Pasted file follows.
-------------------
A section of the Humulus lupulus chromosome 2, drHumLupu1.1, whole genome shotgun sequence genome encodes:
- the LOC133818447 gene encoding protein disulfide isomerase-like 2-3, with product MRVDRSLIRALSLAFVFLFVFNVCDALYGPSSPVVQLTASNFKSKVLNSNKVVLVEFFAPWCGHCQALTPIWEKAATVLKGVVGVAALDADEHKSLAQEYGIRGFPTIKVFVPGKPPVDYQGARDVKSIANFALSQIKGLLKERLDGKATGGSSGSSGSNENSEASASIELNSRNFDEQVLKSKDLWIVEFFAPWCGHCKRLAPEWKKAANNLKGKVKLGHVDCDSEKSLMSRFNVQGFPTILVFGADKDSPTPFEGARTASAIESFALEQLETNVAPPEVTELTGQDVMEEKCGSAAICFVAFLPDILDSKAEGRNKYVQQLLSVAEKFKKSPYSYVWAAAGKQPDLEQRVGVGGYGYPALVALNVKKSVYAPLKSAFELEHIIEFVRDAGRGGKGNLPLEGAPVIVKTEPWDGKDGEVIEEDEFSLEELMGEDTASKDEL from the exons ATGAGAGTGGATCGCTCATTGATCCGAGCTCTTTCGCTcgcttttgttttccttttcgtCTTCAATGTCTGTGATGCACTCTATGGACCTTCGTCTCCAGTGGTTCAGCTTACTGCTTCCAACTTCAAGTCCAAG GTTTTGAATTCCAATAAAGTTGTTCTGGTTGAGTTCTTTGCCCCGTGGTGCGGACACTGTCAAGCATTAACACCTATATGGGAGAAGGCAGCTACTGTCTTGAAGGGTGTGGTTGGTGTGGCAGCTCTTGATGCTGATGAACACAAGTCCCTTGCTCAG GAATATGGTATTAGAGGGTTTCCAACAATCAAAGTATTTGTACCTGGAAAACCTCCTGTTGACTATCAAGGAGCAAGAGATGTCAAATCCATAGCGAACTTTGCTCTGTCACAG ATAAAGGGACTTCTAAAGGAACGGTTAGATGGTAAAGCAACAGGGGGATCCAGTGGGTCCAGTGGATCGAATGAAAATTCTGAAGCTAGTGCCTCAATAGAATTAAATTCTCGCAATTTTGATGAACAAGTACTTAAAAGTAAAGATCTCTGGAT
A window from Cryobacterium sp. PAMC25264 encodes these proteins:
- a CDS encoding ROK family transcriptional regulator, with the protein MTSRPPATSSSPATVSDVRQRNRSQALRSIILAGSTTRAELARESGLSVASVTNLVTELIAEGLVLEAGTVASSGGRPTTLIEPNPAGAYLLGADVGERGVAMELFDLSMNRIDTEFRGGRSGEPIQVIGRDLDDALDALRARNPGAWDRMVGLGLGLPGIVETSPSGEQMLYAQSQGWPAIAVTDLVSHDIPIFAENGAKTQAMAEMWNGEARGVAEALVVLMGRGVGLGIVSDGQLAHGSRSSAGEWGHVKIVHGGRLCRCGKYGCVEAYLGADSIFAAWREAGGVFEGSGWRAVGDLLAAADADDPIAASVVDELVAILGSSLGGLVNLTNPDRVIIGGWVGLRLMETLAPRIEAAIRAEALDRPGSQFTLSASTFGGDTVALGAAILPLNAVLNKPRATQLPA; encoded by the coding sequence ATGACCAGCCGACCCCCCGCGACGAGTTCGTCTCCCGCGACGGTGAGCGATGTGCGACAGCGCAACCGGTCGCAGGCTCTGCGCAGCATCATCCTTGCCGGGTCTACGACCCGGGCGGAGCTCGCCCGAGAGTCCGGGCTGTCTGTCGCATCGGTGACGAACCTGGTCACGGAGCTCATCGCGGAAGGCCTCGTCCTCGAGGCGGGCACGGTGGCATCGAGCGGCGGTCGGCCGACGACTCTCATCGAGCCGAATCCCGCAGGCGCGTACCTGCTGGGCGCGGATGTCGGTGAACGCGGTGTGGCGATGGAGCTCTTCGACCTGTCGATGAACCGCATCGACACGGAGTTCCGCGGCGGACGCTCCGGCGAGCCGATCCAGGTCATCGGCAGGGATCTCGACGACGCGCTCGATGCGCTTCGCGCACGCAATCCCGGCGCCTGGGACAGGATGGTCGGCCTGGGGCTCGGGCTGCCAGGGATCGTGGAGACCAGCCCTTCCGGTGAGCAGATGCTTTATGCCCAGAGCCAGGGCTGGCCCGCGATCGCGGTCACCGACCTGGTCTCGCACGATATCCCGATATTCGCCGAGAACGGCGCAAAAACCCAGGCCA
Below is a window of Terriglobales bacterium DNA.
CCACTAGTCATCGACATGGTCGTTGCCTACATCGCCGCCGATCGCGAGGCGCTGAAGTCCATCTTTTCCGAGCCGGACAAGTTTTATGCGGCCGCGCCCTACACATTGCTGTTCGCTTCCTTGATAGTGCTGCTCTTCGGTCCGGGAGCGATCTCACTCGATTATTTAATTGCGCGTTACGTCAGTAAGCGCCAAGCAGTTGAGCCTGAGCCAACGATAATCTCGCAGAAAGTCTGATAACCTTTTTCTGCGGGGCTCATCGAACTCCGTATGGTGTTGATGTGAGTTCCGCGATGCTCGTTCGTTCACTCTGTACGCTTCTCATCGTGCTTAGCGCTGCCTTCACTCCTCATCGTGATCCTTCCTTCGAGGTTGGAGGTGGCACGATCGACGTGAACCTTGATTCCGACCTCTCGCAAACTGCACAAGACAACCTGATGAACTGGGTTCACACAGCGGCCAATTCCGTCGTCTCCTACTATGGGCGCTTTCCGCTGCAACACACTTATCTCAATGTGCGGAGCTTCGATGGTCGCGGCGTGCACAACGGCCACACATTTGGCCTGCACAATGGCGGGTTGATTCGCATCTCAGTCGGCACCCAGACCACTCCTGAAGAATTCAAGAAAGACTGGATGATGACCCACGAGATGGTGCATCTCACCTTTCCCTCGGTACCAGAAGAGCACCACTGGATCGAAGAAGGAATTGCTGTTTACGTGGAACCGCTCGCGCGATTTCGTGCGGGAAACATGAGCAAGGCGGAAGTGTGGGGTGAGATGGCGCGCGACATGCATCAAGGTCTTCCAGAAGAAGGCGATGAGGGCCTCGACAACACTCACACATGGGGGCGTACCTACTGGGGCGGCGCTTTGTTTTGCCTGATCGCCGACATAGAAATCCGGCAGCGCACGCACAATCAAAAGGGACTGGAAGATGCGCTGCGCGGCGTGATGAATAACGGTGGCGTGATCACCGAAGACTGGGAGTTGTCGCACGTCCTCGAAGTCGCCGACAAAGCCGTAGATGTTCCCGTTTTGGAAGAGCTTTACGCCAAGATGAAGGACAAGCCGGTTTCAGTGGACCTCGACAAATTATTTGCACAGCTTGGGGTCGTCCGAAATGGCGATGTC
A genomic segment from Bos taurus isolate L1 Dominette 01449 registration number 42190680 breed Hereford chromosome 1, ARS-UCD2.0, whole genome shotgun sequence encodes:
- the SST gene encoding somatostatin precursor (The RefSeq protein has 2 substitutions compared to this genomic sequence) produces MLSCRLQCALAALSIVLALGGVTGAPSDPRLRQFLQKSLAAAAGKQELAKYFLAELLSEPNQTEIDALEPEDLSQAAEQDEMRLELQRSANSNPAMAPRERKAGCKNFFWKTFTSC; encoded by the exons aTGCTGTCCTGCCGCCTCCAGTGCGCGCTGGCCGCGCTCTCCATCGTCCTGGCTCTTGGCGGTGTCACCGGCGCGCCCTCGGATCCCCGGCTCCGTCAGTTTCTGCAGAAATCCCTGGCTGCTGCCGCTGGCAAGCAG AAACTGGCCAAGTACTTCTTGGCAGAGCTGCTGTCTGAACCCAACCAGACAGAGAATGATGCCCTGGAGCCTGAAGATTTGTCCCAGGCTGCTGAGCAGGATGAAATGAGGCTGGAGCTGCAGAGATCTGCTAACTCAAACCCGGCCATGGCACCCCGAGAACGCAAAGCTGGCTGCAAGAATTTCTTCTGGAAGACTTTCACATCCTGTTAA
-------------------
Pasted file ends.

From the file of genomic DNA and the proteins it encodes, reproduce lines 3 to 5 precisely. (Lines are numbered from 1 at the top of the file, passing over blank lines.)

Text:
A window from Cryobacterium sp. PAMC25264 encodes these proteins:
- a CDS encoding ROK family transcriptional regulator, with the protein MTSRPPATSSSPATVSDVRQRNRSQALRSIILAGSTTRAELARESGLSVASVTNLVTELIAEGLVLEAGTVASSGGRPTTLIEPNPAGAYLLGADVGERGVAMELFDLSMNRIDTEFRGGRSGEPIQVIGRDLDDALDALRARNPGAWDRMVGLGLGLPGIVETSPSGEQMLYAQSQGWPAIAVTDLVSHDIPIFAENGAKTQAMAEMWNGEARGVAEALVVLMGRGVGLGIVSDGQLAHGSRSSAGEWGHVKIVHGGRLCRCGKYGCVEAYLGADSIFAAWREAGGVFEGSGWRAVGDLLAAADADDPIAASVVDELVAILGSSLGGLVNLTNPDRVIIGGWVGLRLMETLAPRIEAAIRAEALDRPGSQFTLSASTFGGDTVALGAAILPLNAVLNKPRATQLPA; encoded by the coding sequence ATGACCAGCCGACCCCCCGCGACGAGTTCGTCTCCCGCGACGGTGAGCGATGTGCGACAGCGCAACCGGTCGCAGGCTCTGCGCAGCATCATCCTTGCCGGGTCTACGACCCGGGCGGAGCTCGCCCGAGAGTCCGGGCTGTCTGTCGCATCGGTGACGAACCTGGTCACGGAGCTCATCGCGGAAGGCCTCGTCCTCGAGGCGGGCACGGTGGCATCGAGCGGCGGTCGGCCGACGACTCTCATCGAGCCGAATCCCGCAGGCGCGTACCTGCTGGGCGCGGATGTCGGTGAACGCGGTGTGGCGATGGAGCTCTTCGACCTGTCGATGAACCGCATCGACACGGAGTTCCGCGGCGGACGCTCCGGCGAGCCGATCCAGGTCATCGGCAGGGATCTCGACGACGCGCTCGATGCGCTTCGCGCACGCAATCCCGGCGCCTGGGACAGGATGGTCGGCCTGGGGCTCGGGCTGCCAGGGATCGTGGAGACCAGCCCTTCCGGTGAGCAGATGCTTTATGCCCAGAGCCAGGGCTGGCCCGCGATCGCGGTCACCGACCTGGTCTCGCACGATATCCCGATATTCGCCGAGAACGGCGCAAAAACCCAGGCCA
Below is a window of Terriglobales bacterium DNA.